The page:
Yeah, the whole save a tree thing is weird.  When you use wood, you’re basically placing an order for a lumber company to plant a tree.  The only place clear-cutting usually takes places is … government land.

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  3. AlexInCT

    One of the things I’ve said for years about the environmentalist movement is that they need to decide what they want: style or substance.

    The environmental movement doesn’t want either style or substance: they are nothing but a front for collectivist bullshit people would never accept otherwise. That’s why you get idiotic things like this where feelings trump facts (even the manufactured ones they use to push their shit).

    I have interacted with plenty of losers claiming to be environmentalists. My experience has practically always been that I was dealing with holier-than-thou collectivist dipshits that talked a mean talk, but never walk the walk. They expect others to do the heavy lifting. In this respect I have found that the great majority of self-identified environmentalists – especially amongst the movement’s leadership – share the same traits as their counterparts in the AGW priesthood. For example, they find no irony when they take rides in their private planes to functions where they tell the rest of us we should be giving them the power to enact idiotic policy that will do abso-fucking-lutely nothing to address the fake crisis they have invented, while moving the rest of us back into caves. I know plenty of hard core envornmentalists that can’t even be bothered to recycle or not throw their garbage out of their car windows.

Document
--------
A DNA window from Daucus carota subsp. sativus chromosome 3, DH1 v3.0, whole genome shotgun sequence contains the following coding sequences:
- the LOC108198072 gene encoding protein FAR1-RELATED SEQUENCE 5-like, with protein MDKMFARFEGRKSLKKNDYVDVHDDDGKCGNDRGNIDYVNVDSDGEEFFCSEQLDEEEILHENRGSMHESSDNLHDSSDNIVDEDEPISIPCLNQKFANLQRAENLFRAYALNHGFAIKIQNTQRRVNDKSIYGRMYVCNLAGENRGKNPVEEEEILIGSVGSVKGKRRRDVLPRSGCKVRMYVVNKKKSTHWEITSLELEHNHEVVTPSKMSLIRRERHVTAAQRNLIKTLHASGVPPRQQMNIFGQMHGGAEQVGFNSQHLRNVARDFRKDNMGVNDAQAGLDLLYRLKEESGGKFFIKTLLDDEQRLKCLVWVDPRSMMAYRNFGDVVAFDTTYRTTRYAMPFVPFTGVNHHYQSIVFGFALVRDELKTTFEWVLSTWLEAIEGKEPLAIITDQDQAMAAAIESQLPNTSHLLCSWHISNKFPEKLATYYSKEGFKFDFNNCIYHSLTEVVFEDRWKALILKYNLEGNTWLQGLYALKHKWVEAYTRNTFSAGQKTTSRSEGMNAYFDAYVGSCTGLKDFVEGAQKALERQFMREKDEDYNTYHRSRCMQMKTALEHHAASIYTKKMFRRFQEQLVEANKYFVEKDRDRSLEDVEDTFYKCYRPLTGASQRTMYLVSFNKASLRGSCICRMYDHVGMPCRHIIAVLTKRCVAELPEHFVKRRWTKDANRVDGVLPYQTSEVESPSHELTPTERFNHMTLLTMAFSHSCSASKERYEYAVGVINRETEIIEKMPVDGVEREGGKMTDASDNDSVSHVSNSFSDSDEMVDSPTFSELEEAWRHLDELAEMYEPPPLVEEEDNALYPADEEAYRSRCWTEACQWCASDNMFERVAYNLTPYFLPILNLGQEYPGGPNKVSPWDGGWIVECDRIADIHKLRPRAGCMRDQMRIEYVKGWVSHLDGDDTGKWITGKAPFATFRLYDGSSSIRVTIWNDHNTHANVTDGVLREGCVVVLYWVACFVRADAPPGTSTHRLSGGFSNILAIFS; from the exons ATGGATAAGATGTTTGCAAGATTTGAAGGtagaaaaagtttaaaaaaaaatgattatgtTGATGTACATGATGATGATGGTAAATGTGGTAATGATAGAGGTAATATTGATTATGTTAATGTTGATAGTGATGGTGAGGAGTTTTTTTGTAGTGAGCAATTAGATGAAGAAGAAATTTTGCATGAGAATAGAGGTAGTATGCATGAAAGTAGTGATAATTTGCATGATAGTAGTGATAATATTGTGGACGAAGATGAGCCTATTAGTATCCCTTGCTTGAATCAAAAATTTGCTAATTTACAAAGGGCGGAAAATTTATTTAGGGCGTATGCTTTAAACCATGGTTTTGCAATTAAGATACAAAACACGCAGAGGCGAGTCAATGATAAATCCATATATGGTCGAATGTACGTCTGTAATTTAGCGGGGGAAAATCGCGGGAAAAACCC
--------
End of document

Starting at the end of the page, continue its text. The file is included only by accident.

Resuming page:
And as a FYI, I am an environmentalist and a conservationist. I actually put my money where my mouth is. But I don’t preach: I practice.